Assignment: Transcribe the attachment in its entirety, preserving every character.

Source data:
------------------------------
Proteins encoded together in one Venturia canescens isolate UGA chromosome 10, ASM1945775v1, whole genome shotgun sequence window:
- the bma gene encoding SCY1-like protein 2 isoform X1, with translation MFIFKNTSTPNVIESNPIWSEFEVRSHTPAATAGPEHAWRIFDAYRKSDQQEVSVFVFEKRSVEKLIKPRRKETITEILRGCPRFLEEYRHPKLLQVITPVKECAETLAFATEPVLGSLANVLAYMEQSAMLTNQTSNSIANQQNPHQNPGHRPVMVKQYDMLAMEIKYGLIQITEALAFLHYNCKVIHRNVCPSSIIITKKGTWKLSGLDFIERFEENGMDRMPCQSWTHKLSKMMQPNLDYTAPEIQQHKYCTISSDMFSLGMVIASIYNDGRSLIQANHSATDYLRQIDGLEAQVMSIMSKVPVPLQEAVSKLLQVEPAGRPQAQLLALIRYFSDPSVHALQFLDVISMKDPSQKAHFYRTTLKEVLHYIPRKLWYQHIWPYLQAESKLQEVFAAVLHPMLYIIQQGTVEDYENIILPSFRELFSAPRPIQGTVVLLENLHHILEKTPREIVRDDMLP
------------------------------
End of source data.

Proteins encoded together in one Venturia canescens isolate UGA chromosome 10, ASM1945775v1, whole genome shotgun sequence window:
- the bma gene encoding SCY1-like protein 2 isoform X1, with translation MFIFKNTSTPNVIESNPIWSEFEVRSHTPAATAGPEHAWRIFDAYRKSDQQEVSVFVFEKRSVEKLIKPRRKETITEILRGCPRFLEEYRHPKLLQVITPVKECAETLAFATEPVLGSLANVLAYMEQSAMLTNQTSNSIANQQNPHQNPGHRPVMVKQYDMLAMEIKYGLIQITEALAFLHYNCKVIHRNVCPSSIIITKKGTWKLSGLDFIERFEENGMDRMPCQSWTHKLSKMMQPNLDYTAPEIQQHKYCTISSDMFSLGMVIASIYNDGRSLIQANHSATDYLRQIDGLEAQVMSIMSKVPVPLQEAVSKLLQVEPAGRPQAQLLALIRYFSDPSVHALQFLDVISMKDPSQKAHFYRTTLKEVLHYIPRKLWYQHIWPYLQAESKLQEVFAAVLHPMLYIIQQGTVEDYENIILPSFRELFSAPRPIQGTVVLLENLHHILEKTPREIVRDDMLP